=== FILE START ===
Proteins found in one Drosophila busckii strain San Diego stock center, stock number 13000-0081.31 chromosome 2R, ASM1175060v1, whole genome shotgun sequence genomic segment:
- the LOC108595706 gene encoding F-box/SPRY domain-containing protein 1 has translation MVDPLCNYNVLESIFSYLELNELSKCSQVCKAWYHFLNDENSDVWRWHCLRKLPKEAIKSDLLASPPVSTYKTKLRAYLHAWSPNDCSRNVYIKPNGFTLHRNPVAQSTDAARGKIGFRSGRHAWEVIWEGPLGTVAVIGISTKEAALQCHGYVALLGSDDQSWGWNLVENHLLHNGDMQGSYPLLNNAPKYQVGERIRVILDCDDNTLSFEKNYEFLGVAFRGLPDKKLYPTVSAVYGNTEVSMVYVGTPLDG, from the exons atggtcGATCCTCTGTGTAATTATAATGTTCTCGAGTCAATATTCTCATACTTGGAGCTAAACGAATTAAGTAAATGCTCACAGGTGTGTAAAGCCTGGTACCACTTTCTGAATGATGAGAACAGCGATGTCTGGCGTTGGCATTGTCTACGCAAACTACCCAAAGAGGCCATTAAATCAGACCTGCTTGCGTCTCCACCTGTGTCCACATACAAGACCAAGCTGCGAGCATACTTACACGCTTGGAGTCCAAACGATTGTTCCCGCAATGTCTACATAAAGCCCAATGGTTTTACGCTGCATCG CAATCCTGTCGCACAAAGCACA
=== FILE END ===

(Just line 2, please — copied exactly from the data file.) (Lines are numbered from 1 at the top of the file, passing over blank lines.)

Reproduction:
- the LOC108595706 gene encoding F-box/SPRY domain-containing protein 1 has translation MVDPLCNYNVLESIFSYLELNELSKCSQVCKAWYHFLNDENSDVWRWHCLRKLPKEAIKSDLLASPPVSTYKTKLRAYLHAWSPNDCSRNVYIKPNGFTLHRNPVAQSTDAARGKIGFRSGRHAWEVIWEGPLGTVAVIGISTKEAALQCHGYVALLGSDDQSWGWNLVENHLLHNGDMQGSYPLLNNAPKYQVGERIRVILDCDDNTLSFEKNYEFLGVAFRGLPDKKLYPTVSAVYGNTEVSMVYVGTPLDG, from the exons atggtcGATCCTCTGTGTAATTATAATGTTCTCGAGTCAATATTCTCATACTTGGAGCTAAACGAATTAAGTAAATGCTCACAGGTGTGTAAAGCCTGGTACCACTTTCTGAATGATGAGAACAGCGATGTCTGGCGTTGGCATTGTCTACGCAAACTACCCAAAGAGGCCATTAAATCAGACCTGCTTGCGTCTCCACCTGTGTCCACATACAAGACCAAGCTGCGAGCATACTTACACGCTTGGAGTCCAAACGATTGTTCCCGCAATGTCTACATAAAGCCCAATGGTTTTACGCTGCATCG CAATCCTGTCGCACAAAGCACA